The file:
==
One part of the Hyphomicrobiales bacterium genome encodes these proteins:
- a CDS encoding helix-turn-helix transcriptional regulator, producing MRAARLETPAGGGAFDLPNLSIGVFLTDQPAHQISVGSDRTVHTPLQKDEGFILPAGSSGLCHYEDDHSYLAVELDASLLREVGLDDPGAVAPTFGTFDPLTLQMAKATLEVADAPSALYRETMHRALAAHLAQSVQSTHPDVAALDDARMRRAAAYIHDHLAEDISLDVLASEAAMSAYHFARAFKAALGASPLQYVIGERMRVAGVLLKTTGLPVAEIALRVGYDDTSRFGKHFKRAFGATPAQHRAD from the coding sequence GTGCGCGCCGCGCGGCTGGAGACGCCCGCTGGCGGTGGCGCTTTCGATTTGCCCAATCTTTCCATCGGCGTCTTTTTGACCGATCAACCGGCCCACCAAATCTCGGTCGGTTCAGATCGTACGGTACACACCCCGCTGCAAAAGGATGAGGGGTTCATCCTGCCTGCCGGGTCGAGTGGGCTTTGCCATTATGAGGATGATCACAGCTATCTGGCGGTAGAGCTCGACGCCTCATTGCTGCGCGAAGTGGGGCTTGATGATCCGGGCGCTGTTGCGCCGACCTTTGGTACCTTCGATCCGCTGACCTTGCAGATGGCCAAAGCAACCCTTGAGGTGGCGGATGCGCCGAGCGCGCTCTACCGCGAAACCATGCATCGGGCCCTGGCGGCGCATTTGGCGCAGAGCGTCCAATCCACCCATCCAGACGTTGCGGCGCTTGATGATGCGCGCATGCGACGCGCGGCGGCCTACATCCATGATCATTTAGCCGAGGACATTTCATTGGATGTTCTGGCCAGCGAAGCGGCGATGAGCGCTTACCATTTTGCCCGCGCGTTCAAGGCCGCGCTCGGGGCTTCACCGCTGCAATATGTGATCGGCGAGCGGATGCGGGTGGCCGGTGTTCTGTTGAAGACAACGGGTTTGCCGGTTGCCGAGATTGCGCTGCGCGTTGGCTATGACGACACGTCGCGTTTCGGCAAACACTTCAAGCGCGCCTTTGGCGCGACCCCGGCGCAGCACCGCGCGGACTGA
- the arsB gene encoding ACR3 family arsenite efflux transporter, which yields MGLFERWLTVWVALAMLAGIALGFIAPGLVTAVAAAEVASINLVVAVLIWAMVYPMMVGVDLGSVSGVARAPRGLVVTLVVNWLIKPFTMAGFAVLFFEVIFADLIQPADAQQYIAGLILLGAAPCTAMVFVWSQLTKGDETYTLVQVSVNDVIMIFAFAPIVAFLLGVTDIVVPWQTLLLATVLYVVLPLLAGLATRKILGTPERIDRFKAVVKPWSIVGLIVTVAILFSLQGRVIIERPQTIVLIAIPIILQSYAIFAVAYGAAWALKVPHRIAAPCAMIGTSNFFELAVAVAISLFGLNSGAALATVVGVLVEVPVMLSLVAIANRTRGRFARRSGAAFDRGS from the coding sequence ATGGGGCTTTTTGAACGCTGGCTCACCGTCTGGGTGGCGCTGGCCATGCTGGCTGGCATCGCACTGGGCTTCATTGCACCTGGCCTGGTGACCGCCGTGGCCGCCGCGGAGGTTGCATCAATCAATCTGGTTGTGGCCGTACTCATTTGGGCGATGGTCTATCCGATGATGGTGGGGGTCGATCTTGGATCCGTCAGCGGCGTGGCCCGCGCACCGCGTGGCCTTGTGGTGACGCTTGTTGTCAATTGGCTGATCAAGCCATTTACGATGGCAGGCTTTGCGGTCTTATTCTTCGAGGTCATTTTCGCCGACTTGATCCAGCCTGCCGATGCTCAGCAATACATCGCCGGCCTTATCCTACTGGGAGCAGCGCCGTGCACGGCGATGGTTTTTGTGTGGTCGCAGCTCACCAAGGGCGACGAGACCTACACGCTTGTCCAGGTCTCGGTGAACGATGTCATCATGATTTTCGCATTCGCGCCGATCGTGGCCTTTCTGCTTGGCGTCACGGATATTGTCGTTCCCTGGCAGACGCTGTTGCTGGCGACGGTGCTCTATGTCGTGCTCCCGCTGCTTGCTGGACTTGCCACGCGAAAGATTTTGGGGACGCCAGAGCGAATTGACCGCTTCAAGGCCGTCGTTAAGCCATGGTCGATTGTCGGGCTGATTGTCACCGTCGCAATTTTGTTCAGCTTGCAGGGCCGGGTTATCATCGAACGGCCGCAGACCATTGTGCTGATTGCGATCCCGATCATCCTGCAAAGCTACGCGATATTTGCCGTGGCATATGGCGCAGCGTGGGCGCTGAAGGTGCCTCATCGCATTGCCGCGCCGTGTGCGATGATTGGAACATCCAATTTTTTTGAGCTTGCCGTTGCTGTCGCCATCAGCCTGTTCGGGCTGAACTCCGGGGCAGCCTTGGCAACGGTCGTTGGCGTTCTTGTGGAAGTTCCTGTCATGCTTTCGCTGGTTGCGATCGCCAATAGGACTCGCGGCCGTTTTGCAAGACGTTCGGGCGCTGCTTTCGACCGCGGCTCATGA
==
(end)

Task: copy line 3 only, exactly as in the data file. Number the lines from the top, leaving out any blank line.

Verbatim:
- the arsB gene encoding ACR3 family arsenite efflux transporter, which yields MGLFERWLTVWVALAMLAGIALGFIAPGLVTAVAAAEVASINLVVAVLIWAMVYPMMVGVDLGSVSGVARAPRGLVVTLVVNWLIKPFTMAGFAVLFFEVIFADLIQPADAQQYIAGLILLGAAPCTAMVFVWSQLTKGDETYTLVQVSVNDVIMIFAFAPIVAFLLGVTDIVVPWQTLLLATVLYVVLPLLAGLATRKILGTPERIDRFKAVVKPWSIVGLIVTVAILFSLQGRVIIERPQTIVLIAIPIILQSYAIFAVAYGAAWALKVPHRIAAPCAMIGTSNFFELAVAVAISLFGLNSGAALATVVGVLVEVPVMLSLVAIANRTRGRFARRSGAAFDRGS from the coding sequence ATGGGGCTTTTTGAACGCTGGCTCACCGTCTGGGTGGCGCTGGCCATGCTGGCTGGCATCGCACTGGGCTTCATTGCACCTGGCCTGGTGACCGCCGTGGCCGCCGCGGAGGTTGCATCAATCAATCTGGTTGTGGCCGTACTCATTTGGGCGATGGTCTATCCGATGATGGTGGGGGTCGATCTTGGATCCGTCAGCGGCGTGGCCCGCGCACCGCGTGGCCTTGTGGTGACGCTTGTTGTCAATTGGCTGATCAAGCCATTTACGATGGCAGGCTTTGCGGTCTTATTCTTCGAGGTCATTTTCGCCGACTTGATCCAGCCTGCCGATGCTCAGCAATACATCGCCGGCCTTATCCTACTGGGAGCAGCGCCGTGCACGGCGATGGTTTTTGTGTGGTCGCAGCTCACCAAGGGCGACGAGACCTACACGCTTGTCCAGGTCTCGGTGAACGATGTCATCATGATTTTCGCATTCGCGCCGATCGTGGCCTTTCTGCTTGGCGTCACGGATATTGTCGTTCCCTGGCAGACGCTGTTGCTGGCGACGGTGCTCTATGTCGTGCTCCCGCTGCTTGCTGGACTTGCCACGCGAAAGATTTTGGGGACGCCAGAGCGAATTGACCGCTTCAAGGCCGTCGTTAAGCCATGGTCGATTGTCGGGCTGATTGTCACCGTCGCAATTTTGTTCAGCTTGCAGGGCCGGGTTATCATCGAACGGCCGCAGACCATTGTGCTGATTGCGATCCCGATCATCCTGCAAAGCTACGCGATATTTGCCGTGGCATATGGCGCAGCGTGGGCGCTGAAGGTGCCTCATCGCATTGCCGCGCCGTGTGCGATGATTGGAACATCCAATTTTTTTGAGCTTGCCGTTGCTGTCGCCATCAGCCTGTTCGGGCTGAACTCCGGGGCAGCCTTGGCAACGGTCGTTGGCGTTCTTGTGGAAGTTCCTGTCATGCTTTCGCTGGTTGCGATCGCCAATAGGACTCGCGGCCGTTTTGCAAGACGTTCGGGCGCTGCTTTCGACCGCGGCTCATGA